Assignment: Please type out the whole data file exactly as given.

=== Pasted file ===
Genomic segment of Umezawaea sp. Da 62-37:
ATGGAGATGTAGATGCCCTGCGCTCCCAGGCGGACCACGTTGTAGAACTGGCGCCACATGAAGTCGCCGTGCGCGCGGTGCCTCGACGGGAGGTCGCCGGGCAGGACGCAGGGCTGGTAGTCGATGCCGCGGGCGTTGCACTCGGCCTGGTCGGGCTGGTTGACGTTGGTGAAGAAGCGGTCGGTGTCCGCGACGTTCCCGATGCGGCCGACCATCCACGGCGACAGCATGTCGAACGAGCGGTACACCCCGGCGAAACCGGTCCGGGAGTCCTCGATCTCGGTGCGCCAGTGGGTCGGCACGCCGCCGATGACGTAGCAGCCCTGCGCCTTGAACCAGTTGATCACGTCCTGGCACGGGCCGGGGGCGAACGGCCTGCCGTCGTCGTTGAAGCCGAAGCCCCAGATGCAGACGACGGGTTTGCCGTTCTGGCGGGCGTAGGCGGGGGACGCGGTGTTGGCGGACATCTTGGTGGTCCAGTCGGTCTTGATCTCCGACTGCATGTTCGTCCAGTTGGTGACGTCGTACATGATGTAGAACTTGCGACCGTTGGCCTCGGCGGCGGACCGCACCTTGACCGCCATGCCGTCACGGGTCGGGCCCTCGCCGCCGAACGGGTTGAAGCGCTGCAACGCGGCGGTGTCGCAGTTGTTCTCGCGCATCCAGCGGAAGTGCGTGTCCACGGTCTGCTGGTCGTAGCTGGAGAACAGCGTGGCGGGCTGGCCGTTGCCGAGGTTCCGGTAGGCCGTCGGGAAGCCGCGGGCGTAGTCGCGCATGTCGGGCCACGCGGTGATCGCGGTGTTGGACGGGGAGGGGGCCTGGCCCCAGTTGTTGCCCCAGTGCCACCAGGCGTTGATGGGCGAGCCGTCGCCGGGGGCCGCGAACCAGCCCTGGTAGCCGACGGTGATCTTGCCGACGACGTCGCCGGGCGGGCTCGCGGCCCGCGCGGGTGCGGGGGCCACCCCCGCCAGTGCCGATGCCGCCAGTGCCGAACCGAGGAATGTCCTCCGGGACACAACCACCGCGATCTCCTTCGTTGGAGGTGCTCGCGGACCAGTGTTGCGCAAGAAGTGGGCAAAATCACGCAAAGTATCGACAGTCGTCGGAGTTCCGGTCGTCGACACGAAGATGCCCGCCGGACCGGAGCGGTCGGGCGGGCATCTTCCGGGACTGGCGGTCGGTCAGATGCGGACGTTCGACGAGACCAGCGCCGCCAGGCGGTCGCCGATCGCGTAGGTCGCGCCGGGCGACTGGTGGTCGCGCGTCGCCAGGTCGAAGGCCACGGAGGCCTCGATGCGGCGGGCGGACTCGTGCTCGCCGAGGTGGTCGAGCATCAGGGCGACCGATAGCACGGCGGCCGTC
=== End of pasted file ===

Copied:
Genomic segment of Umezawaea sp. Da 62-37:
ATGGAGATGTAGATGCCCTGCGCTCCCAGGCGGACCACGTTGTAGAACTGGCGCCACATGAAGTCGCCGTGCGCGCGGTGCCTCGACGGGAGGTCGCCGGGCAGGACGCAGGGCTGGTAGTCGATGCCGCGGGCGTTGCACTCGGCCTGGTCGGGCTGGTTGACGTTGGTGAAGAAGCGGTCGGTGTCCGCGACGTTCCCGATGCGGCCGACCATCCACGGCGACAGCATGTCGAACGAGCGGTACACCCCGGCGAAACCGGTCCGGGAGTCCTCGATCTCGGTGCGCCAGTGGGTCGGCACGCCGCCGATGACGTAGCAGCCCTGCGCCTTGAACCAGTTGATCACGTCCTGGCACGGGCCGGGGGCGAACGGCCTGCCGTCGTCGTTGAAGCCGAAGCCCCAGATGCAGACGACGGGTTTGCCGTTCTGGCGGGCGTAGGCGGGGGACGCGGTGTTGGCGGACATCTTGGTGGTCCAGTCGGTCTTGATCTCCGACTGCATGTTCGTCCAGTTGGTGACGTCGTACATGATGTAGAACTTGCGACCGTTGGCCTCGGCGGCGGACCGCACCTTGACCGCCATGCCGTCACGGGTCGGGCCCTCGCCGCCGAACGGGTTGAAGCGCTGCAACGCGGCGGTGTCGCAGTTGTTCTCGCGCATCCAGCGGAAGTGCGTGTCCACGGTCTGCTGGTCGTAGCTGGAGAACAGCGTGGCGGGCTGGCCGTTGCCGAGGTTCCGGTAGGCCGTCGGGAAGCCGCGGGCGTAGTCGCGCATGTCGGGCCACGCGGTGATCGCGGTGTTGGACGGGGAGGGGGCCTGGCCCCAGTTGTTGCCCCAGTGCCACCAGGCGTTGATGGGCGAGCCGTCGCCGGGGGCCGCGAACCAGCCCTGGTAGCCGACGGTGATCTTGCCGACGACGTCGCCGGGCGGGCTCGCGGCCCGCGCGGGTGCGGGGGCCACCCCCGCCAGTGCCGATGCCGCCAGTGCCGAACCGAGGAATGTCCTCCGGGACACAACCACCGCGATCTCCTTCGTTGGAGGTGCTCGCGGACCAGTGTTGCGCAAGAAGTGGGCAAAATCACGCAAAGTATCGACAGTCGTCGGAGTTCCGGTCGTCGACACGAAGATGCCCGCCGGACCGGAGCGGTCGGGCGGGCATCTTCCGGGACTGGCGGTCGGTCAGATGCGGACGTTCGACGAGACCAGCGCCGCCAGGCGGTCGCCGATCGCGTAGGTCGCGCCGGGCGACTGGTGGTCGCGCGTCGCCAGGTCGAAGGCCACGGAGGCCTCGATGCGGCGGGCGGACTCGTGCTCGCCGAGGTGGTCGAGCATCAGGGCGACCGATAGCACGGCGGCCGTC